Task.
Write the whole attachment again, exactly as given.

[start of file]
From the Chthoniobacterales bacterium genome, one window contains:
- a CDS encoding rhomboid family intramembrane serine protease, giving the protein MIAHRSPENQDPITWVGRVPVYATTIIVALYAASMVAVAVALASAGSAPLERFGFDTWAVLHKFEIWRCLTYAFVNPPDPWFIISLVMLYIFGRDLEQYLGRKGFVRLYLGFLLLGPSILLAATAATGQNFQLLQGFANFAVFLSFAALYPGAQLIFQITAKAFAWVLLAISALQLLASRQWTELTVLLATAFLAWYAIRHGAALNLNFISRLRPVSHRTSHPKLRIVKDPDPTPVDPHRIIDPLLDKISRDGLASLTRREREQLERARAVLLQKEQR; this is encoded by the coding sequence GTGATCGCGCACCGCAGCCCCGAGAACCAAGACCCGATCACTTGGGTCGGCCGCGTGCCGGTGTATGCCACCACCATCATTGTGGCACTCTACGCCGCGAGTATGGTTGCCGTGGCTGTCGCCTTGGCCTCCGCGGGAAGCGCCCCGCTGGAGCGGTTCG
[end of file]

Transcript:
From the Chthoniobacterales bacterium genome, one window contains:
- a CDS encoding rhomboid family intramembrane serine protease, giving the protein MIAHRSPENQDPITWVGRVPVYATTIIVALYAASMVAVAVALASAGSAPLERFGFDTWAVLHKFEIWRCLTYAFVNPPDPWFIISLVMLYIFGRDLEQYLGRKGFVRLYLGFLLLGPSILLAATAATGQNFQLLQGFANFAVFLSFAALYPGAQLIFQITAKAFAWVLLAISALQLLASRQWTELTVLLATAFLAWYAIRHGAALNLNFISRLRPVSHRTSHPKLRIVKDPDPTPVDPHRIIDPLLDKISRDGLASLTRREREQLERARAVLLQKEQR; this is encoded by the coding sequence GTGATCGCGCACCGCAGCCCCGAGAACCAAGACCCGATCACTTGGGTCGGCCGCGTGCCGGTGTATGCCACCACCATCATTGTGGCACTCTACGCCGCGAGTATGGTTGCCGTGGCTGTCGCCTTGGCCTCCGCGGGAAGCGCCCCGCTGGAGCGGTTCG